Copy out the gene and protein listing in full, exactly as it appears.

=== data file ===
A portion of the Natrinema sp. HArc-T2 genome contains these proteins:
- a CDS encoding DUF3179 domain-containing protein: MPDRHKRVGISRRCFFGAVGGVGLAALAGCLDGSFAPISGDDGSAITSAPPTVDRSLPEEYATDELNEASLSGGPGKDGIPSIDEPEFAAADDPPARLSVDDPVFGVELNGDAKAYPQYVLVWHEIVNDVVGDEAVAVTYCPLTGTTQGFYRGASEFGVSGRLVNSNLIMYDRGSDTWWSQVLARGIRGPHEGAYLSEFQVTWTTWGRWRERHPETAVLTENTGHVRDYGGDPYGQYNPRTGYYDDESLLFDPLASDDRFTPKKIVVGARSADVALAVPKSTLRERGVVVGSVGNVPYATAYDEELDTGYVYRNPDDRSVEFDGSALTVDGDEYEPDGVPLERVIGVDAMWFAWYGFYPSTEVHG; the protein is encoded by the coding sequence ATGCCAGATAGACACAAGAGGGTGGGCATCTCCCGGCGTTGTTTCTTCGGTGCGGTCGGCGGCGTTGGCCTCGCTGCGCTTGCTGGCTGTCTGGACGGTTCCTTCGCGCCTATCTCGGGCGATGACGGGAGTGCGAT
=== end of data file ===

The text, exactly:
A portion of the Natrinema sp. HArc-T2 genome contains these proteins:
- a CDS encoding DUF3179 domain-containing protein: MPDRHKRVGISRRCFFGAVGGVGLAALAGCLDGSFAPISGDDGSAITSAPPTVDRSLPEEYATDELNEASLSGGPGKDGIPSIDEPEFAAADDPPARLSVDDPVFGVELNGDAKAYPQYVLVWHEIVNDVVGDEAVAVTYCPLTGTTQGFYRGASEFGVSGRLVNSNLIMYDRGSDTWWSQVLARGIRGPHEGAYLSEFQVTWTTWGRWRERHPETAVLTENTGHVRDYGGDPYGQYNPRTGYYDDESLLFDPLASDDRFTPKKIVVGARSADVALAVPKSTLRERGVVVGSVGNVPYATAYDEELDTGYVYRNPDDRSVEFDGSALTVDGDEYEPDGVPLERVIGVDAMWFAWYGFYPSTEVHG; the protein is encoded by the coding sequence ATGCCAGATAGACACAAGAGGGTGGGCATCTCCCGGCGTTGTTTCTTCGGTGCGGTCGGCGGCGTTGGCCTCGCTGCGCTTGCTGGCTGTCTGGACGGTTCCTTCGCGCCTATCTCGGGCGATGACGGGAGTGCGAT